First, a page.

The Pont Alexandre Bridge spanning the Siene is studded with ornate nymphs, cherubs and the quintessential Parisian lamps. Woody Allen has magnificently captured it in the final scene of Midnight in Paris, where Owen Wilson and Carla Bruni walk under the rain and I had always wondered if reality channels the same charm. Turns out , it does and more, even if at this moment, the earth is parched beneath the afternoon sun.

-The Champs Elysees is car-free since it is a Sunday mais  siezed by throngs of people. The pavements house quaint patio-style restaurants, all flaunting red and cream woven chairs. We silently navigate through them all because I’m miserably sugar starved and nothing will appease this monster like French dessert. Lo and behold, shimmering in the sunshine is a soft green facade with gold gilded intricacies. C’est Laduree! Macarons, a passionfruit-chocolate bar and a raspberry-litchi-rose cream concoction are devoured with an intense fervor and a silent exchange of smiles between the husband and me. We are after all, at a temple, a temple where peity is reserved for macarons & its kin.

– Jardin des Tuleries near Place de la Concorde is peppered genrously with tall, boxed trees. Under the canopies of these trees are cafes enticing one with the luxuries of shade and respite from the sweltering heat. Glasses clink, plates clatter, wines flow.  A little girl glowers at her mother’s cigarette, clearly unmasking her distaste towards smoking, a couple transforms menu cards into makeshift fans and we take pinched sips of iced drinks After traipsing around the city for 15 kms, we concur that sipping on iced drinks isn’t doing the needful. Fortunately, nestled within the jardin is a pond and at its hem are lawn chairs with low hanging backs. An hour later I realise, a nap did do the needful.

Carousel at Jardin des Tuleries

-We head back to the apartment meaning for it to be a quick stop only to discover that all water for the entire building has been shut off. A phone call with our owner informs us that a leak in the basement has resulted in the above and it being a Sunday, the plumbers aren’t showing up anytime soon.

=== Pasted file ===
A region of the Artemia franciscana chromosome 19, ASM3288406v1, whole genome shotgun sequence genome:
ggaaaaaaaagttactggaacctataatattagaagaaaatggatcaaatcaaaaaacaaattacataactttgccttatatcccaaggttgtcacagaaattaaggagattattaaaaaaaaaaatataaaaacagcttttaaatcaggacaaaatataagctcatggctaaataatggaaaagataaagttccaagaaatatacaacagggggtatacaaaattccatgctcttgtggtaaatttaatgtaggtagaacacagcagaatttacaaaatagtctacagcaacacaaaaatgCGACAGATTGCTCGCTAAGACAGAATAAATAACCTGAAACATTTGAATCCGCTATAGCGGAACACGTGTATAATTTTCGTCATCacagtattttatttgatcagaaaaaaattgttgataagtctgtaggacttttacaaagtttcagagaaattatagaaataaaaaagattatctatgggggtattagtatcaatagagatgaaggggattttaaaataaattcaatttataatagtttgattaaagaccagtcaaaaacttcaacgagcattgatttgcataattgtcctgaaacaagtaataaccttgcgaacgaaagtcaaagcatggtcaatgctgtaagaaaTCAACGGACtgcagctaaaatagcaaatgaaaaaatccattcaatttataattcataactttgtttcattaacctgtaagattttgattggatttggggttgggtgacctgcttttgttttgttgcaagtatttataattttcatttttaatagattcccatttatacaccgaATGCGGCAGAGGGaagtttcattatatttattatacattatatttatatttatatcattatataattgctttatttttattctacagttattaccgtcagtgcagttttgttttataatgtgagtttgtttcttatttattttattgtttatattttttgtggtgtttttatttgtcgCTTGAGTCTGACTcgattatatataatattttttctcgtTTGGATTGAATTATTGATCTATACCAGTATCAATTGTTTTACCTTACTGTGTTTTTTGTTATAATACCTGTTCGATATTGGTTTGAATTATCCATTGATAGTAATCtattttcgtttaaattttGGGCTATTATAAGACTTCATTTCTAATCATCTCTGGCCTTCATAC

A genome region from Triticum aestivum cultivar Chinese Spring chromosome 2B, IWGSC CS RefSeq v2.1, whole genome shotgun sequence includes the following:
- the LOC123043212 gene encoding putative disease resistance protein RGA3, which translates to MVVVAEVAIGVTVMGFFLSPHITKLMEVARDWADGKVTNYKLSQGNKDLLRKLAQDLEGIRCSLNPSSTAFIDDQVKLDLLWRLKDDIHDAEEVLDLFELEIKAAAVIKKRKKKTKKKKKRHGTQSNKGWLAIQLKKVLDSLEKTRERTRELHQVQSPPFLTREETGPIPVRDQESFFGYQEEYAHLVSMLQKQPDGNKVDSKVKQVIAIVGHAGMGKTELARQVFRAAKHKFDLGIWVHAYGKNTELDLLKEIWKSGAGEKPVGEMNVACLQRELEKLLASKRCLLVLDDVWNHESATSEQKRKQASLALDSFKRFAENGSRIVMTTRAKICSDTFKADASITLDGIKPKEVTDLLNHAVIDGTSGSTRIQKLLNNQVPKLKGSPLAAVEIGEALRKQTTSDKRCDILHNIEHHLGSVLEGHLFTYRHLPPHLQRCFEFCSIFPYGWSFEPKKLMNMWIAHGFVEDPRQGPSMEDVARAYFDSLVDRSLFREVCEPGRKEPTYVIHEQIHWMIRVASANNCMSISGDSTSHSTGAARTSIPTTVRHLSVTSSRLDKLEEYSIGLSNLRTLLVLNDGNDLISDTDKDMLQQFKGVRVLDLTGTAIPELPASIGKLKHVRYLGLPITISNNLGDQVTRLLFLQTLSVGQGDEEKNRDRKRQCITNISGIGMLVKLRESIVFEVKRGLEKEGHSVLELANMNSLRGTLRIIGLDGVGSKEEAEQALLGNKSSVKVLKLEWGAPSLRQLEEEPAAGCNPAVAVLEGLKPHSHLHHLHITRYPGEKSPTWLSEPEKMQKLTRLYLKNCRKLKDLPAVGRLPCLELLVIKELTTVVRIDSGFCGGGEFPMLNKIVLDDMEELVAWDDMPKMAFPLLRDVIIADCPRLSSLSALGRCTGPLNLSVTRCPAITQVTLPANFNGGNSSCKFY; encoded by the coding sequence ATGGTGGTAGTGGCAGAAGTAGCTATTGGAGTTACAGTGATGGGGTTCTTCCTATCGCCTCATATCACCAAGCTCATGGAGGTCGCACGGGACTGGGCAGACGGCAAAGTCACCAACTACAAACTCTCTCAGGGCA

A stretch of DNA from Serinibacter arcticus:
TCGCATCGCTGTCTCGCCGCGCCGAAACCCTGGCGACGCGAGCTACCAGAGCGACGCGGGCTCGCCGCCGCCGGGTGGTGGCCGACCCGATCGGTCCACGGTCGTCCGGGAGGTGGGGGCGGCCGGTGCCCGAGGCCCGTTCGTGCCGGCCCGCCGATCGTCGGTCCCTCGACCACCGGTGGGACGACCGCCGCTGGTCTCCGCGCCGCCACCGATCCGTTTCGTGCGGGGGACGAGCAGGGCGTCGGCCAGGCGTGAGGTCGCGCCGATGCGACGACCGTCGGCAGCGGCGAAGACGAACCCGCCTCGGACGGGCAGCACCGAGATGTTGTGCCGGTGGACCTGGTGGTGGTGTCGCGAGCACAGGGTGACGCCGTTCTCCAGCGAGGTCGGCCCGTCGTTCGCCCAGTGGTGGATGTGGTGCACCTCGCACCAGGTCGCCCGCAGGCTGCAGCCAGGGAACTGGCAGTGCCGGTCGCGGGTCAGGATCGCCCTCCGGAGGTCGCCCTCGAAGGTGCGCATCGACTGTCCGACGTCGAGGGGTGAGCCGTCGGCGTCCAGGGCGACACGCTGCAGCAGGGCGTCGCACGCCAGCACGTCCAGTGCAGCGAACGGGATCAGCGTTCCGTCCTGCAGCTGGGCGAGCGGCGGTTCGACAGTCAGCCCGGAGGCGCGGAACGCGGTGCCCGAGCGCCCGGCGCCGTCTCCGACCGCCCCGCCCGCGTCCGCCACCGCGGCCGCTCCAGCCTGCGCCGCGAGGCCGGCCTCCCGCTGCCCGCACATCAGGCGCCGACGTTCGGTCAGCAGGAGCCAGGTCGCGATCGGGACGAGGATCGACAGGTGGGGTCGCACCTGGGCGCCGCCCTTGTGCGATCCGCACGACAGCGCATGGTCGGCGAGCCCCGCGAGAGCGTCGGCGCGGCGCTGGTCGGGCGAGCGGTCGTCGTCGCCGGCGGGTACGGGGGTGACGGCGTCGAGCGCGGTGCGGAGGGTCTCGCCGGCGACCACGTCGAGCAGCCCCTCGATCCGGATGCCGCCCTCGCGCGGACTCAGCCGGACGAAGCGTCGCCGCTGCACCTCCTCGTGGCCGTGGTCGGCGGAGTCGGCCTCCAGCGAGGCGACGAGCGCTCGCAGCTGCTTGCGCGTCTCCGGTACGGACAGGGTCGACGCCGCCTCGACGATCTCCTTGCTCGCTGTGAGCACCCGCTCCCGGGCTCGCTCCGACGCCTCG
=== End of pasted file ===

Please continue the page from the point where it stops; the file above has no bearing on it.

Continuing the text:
But, one never sulks in Paris; her magic is too entrancing. One instead, scours for grocery stores and lugs back 10 litres of water in bottles to make do for the next 24 hours simultaneously hoping the universe is transmitting telepathic pleas to the plumbers. One smiles and forgivingly succumbs to the magnetic attraction because,  C’est Paris! Oui?

-We are strolling by the greens in the confines of La Tour Eiffel, when delicious wafts engage our senses, shaking us off from our nonchalant walk. In a little concession stand, a man is making crepes. We stand in line and gaze at the sight like little children; he pours loose batter on a hot griddle and quickly using a spreader transforms it into delicate pancakes, then slathers them with generous spoonfuls of confiture de fraises. Dinner looks good.

-The evening light is gently masked by deeper hues. Dusk is working its way in signalling a time for the stars to shine and more importantly for the golden lights of the Eiffel Tower to shimmer by the Siene. And shimmer she does as if swarmed by a million fireflies. The city is crackling with magic and unfurling the sweetest dreams, trapping us into her cadences and we are not ones to be repelled. We let her sweep us…..We’re in Paris.